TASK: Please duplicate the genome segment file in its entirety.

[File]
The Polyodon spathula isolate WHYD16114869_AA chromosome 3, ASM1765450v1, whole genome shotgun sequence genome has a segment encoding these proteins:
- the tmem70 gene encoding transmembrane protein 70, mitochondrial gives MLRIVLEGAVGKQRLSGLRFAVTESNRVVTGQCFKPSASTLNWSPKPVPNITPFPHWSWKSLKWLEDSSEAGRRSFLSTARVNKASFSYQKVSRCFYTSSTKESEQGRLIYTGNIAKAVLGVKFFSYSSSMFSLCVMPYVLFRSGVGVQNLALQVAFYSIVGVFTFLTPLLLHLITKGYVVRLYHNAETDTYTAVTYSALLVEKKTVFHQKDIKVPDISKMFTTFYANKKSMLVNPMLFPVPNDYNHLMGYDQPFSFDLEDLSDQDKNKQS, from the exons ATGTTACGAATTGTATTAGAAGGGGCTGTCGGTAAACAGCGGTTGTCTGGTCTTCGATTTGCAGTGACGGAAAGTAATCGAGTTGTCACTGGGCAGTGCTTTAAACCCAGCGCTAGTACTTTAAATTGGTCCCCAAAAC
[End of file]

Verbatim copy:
The Polyodon spathula isolate WHYD16114869_AA chromosome 3, ASM1765450v1, whole genome shotgun sequence genome has a segment encoding these proteins:
- the tmem70 gene encoding transmembrane protein 70, mitochondrial gives MLRIVLEGAVGKQRLSGLRFAVTESNRVVTGQCFKPSASTLNWSPKPVPNITPFPHWSWKSLKWLEDSSEAGRRSFLSTARVNKASFSYQKVSRCFYTSSTKESEQGRLIYTGNIAKAVLGVKFFSYSSSMFSLCVMPYVLFRSGVGVQNLALQVAFYSIVGVFTFLTPLLLHLITKGYVVRLYHNAETDTYTAVTYSALLVEKKTVFHQKDIKVPDISKMFTTFYANKKSMLVNPMLFPVPNDYNHLMGYDQPFSFDLEDLSDQDKNKQS, from the exons ATGTTACGAATTGTATTAGAAGGGGCTGTCGGTAAACAGCGGTTGTCTGGTCTTCGATTTGCAGTGACGGAAAGTAATCGAGTTGTCACTGGGCAGTGCTTTAAACCCAGCGCTAGTACTTTAAATTGGTCCCCAAAAC